RWANDA?” I blinked a couple of times as I looked at the email. The Pfizer Global Health Fellows Program had recommended me to the Access Project, based in Kigali, Rwanda, and they wanted me to interview at their New York office at Columbia University’s Earth Institute, on the Upper West Side of Manhattan. I was in utter shock at the location of the assignment since I knew very little about Rwanda except the genocide that took place in 1994, which led to the death of close to one million people. So I was less than thrilled at the prospect of working there for close to six months. Continue reading here

Thursday, July 21, 2011

Somalia - The Horn of Africa

PHOTO: US: Somalia Food Crisis One of Biggest in Decades
Picture courtesy of ABC News

“If we don’t act now, famine will spread to all eight regions of southern Somalia,” said Mark Bowden, the United Nations’ humanitarian coordinator for Somalia. “Every day of delay in assistance is literally a matter of life or death.”

The United Nations has declared the ongoing food-crisis in Somalia as a famine. What began as a drought in 2009 has escalated into a severe humanitarian crisis in recent months. From the beginning of the year, UN Under-Secretary General Valery Amos reported that Somalia "is again teetering on the brink of a much larger scale disaster due to the threat of a countrywide drought. Two million people, about 27% of the population, are in crisis." Now approximately eight months later, the world is taking notice and international relief organizations like CARE, have issued an Emergency Alert. Please donate what you can, to help the millions of people in Somalia address their food shortage and gain access to healthcare and other necessities. 


International Rescue Committee (IRC)

World Vision

World Vision ACT:S


Save the Children

Additional Resources: Poverty Matters 


Friday, July 1, 2011

Independence Day and Liberation Day

Today, Friday July 1st is Independence Day in Rwanda. It marks the end of Belgian rule on July 1, 1962, after 50 years in power.  Liberation Day, is celebrated three days later on July 4th, and marks the end of the 1994 genocide in Rwanda. Ironically, Independence Day did not free Rwanda from conflict, it opened the door for further bigotry and hate. It wasn't until 32 years later when the genocide ended, that freedom was granted to all Rwandans.  Here's to many more years of peace and progress in Rwanda. Happy Liberation Day Rwanda!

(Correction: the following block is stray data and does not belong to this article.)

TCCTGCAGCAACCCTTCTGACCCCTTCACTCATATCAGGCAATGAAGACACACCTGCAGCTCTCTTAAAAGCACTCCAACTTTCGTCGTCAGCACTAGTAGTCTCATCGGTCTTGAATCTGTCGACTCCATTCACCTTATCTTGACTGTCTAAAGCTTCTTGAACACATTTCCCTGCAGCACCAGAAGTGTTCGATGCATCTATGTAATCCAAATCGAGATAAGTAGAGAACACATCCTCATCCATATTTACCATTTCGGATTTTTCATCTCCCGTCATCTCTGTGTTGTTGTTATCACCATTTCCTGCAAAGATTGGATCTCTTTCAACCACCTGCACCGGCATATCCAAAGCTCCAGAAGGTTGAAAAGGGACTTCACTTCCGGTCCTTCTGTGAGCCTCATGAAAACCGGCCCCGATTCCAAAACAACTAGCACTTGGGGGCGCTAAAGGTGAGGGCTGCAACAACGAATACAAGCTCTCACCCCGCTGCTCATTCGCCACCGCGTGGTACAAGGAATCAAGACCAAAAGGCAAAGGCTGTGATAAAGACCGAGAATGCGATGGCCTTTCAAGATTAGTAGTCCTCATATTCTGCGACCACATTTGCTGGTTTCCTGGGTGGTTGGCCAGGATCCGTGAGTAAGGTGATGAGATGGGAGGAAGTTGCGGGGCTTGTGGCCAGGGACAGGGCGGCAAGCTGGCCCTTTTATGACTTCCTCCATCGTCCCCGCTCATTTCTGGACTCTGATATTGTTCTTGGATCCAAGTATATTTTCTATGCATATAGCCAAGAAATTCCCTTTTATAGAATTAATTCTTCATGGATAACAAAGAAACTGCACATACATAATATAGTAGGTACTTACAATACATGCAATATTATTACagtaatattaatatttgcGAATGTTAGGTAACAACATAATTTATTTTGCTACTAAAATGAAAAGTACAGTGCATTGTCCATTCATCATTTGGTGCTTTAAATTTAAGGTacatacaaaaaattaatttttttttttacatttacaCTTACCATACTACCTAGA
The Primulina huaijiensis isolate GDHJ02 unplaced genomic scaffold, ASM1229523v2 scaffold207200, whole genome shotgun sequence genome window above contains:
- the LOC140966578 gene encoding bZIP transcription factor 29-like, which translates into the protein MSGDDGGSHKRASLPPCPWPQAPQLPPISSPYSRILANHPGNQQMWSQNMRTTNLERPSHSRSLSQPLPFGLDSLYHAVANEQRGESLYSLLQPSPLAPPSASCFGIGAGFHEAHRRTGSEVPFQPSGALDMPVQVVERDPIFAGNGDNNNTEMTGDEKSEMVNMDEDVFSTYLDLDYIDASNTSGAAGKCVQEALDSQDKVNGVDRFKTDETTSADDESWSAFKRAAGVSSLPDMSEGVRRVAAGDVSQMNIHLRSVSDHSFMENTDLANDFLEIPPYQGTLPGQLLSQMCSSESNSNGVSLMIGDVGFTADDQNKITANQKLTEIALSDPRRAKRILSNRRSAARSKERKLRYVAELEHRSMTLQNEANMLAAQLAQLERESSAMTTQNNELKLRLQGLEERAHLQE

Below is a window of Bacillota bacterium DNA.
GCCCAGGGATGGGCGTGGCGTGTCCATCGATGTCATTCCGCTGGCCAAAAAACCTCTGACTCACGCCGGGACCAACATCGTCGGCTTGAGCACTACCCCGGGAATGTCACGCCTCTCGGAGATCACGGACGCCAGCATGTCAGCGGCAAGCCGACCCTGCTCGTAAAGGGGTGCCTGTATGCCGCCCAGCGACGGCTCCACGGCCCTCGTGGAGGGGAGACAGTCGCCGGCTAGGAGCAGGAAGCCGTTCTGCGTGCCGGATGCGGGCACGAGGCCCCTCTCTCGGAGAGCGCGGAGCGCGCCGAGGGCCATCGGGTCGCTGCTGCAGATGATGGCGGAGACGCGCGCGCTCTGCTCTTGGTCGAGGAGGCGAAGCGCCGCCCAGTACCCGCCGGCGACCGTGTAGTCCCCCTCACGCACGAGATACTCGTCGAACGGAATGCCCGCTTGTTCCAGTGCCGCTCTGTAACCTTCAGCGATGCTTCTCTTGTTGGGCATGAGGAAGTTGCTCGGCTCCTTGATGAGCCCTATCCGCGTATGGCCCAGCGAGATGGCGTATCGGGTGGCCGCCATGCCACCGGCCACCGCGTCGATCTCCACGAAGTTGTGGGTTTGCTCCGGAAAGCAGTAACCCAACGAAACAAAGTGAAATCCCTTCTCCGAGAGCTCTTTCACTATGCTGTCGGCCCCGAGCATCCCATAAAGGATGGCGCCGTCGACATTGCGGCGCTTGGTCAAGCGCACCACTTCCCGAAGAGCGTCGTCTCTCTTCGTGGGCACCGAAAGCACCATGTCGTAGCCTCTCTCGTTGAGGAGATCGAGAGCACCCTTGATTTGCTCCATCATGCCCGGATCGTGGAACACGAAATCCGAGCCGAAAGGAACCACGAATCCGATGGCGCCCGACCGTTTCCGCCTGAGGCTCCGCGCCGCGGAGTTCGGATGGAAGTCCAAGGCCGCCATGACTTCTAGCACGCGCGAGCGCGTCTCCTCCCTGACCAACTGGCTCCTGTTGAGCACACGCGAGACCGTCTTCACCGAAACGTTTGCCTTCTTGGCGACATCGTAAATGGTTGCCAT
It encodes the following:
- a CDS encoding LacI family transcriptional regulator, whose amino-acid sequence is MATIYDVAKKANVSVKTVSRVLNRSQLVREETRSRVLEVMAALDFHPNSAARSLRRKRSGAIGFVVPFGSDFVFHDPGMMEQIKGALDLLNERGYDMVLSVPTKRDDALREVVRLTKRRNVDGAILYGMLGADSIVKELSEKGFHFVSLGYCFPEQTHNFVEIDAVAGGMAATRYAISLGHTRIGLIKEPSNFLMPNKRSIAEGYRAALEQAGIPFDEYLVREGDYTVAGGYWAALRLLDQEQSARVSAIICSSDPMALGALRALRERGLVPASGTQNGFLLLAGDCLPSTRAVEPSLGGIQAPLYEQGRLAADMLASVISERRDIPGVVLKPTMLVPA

Thursday, June 30, 2011

Pics of the week: June Wedding

June marks my fourth month in Rwanda and it was filled with a lot of great moments with friends and colleagues. Here are some of my favorite pictures: 

At a wedding with friends

Under the big top

Beautiful wedding dancers 

Happy Birthday Niyah!!

"I have found out that there ain't no surer way to find out whether you like people or hate them than to travel with them." - Mark Twain

For anyone that has ever traveled with friends, you can identify with the quote above. The best way to test the depth of your friendships is to travel with your friends. Over the years, I have traveled with a lot of my friends and while there have been some bumps along the way, most of my friendships have endured. One person that has been a constant travel companion is my friend Niyah.

I first met Niyah in 2005 on a missions trip to Sao Paulo, Brazil and since then, she has become one of my favorite travel partners. We have traveled to Cancun, Fiji, the Philippines, Haiti, Hawaii, Rio, and Egypt. The last time I saw Niyah was at the airport in NY on June 30, 2010. She was moving to Sydney, Australia to study Film and Television Production. It was a bittersweet occasion because I didn't know when I would see her again, but I was proud that she was finally pursuing her passion for making documentary films. Films that will shed light on injustice all over the world. June 30th also happens to be Niyah's birthday, and in her honor, I am showcasing some of the vacation and missions trip videos that she has produced over the years. Hopefully these videos inspire you to pursue your passions.

Happy Birthday Niyah!!  

Sunday, June 19, 2011

Through the Eyes of Hope (Part 2)

Part 2 of my interview with Linda Smith, a photojournalist based in Rwanda. Linda is the founder of the "Through the Eyes of Hope" (TEOH) Project. 

Linda with the Mayange students
In a tiny, dimly lit room in Mayange, Linda is instructing five students on the “Cards of Hope” postcard project. The students are all boys who have been with the project for the last four years and range in age from 13 to 18 years old. Mayange is located in the district of Bugesera, an area that suffered the most during the Rwandan genocide, 17 years ago. The area with the assistance of the Millennium Villages Project, has been rebuilt in recent years and is now a model for health and community development. Jean, the oldest boy, credits the TEOH Project with helping him gain financial independence. “This helps me to fund my school fees and buy other small things for my family,” he says. When Jean’s father passed away in 2005, he was left to care for his two sisters and brother, while his mother worked to provide for the family. The TEOH project helps him and the other boys to earn a living by selling their photographs within the community.